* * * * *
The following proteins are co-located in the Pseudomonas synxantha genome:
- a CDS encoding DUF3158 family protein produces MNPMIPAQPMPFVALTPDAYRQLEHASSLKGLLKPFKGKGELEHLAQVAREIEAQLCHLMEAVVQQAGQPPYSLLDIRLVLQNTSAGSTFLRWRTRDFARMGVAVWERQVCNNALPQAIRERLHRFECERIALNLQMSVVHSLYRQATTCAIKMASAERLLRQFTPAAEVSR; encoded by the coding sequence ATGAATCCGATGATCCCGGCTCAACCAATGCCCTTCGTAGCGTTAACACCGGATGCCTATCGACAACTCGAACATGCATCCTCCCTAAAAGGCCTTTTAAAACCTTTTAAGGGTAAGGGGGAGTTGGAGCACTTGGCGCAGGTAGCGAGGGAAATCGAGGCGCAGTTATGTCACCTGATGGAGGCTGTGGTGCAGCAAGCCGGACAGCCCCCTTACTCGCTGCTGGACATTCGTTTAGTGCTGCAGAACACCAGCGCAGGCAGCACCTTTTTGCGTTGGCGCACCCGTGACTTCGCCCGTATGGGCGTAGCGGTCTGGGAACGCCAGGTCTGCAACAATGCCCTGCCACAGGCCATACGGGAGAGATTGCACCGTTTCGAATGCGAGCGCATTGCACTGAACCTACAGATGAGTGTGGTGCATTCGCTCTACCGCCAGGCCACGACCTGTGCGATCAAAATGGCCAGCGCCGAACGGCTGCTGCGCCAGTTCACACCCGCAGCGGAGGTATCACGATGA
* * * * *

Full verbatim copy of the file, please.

The following proteins are co-located in the Pseudomonas synxantha genome:
- a CDS encoding DUF3158 family protein produces MNPMIPAQPMPFVALTPDAYRQLEHASSLKGLLKPFKGKGELEHLAQVAREIEAQLCHLMEAVVQQAGQPPYSLLDIRLVLQNTSAGSTFLRWRTRDFARMGVAVWERQVCNNALPQAIRERLHRFECERIALNLQMSVVHSLYRQATTCAIKMASAERLLRQFTPAAEVSR; encoded by the coding sequence ATGAATCCGATGATCCCGGCTCAACCAATGCCCTTCGTAGCGTTAACACCGGATGCCTATCGACAACTCGAACATGCATCCTCCCTAAAAGGCCTTTTAAAACCTTTTAAGGGTAAGGGGGAGTTGGAGCACTTGGCGCAGGTAGCGAGGGAAATCGAGGCGCAGTTATGTCACCTGATGGAGGCTGTGGTGCAGCAAGCCGGACAGCCCCCTTACTCGCTGCTGGACATTCGTTTAGTGCTGCAGAACACCAGCGCAGGCAGCACCTTTTTGCGTTGGCGCACCCGTGACTTCGCCCGTATGGGCGTAGCGGTCTGGGAACGCCAGGTCTGCAACAATGCCCTGCCACAGGCCATACGGGAGAGATTGCACCGTTTCGAATGCGAGCGCATTGCACTGAACCTACAGATGAGTGTGGTGCATTCGCTCTACCGCCAGGCCACGACCTGTGCGATCAAAATGGCCAGCGCCGAACGGCTGCTGCGCCAGTTCACACCCGCAGCGGAGGTATCACGATGA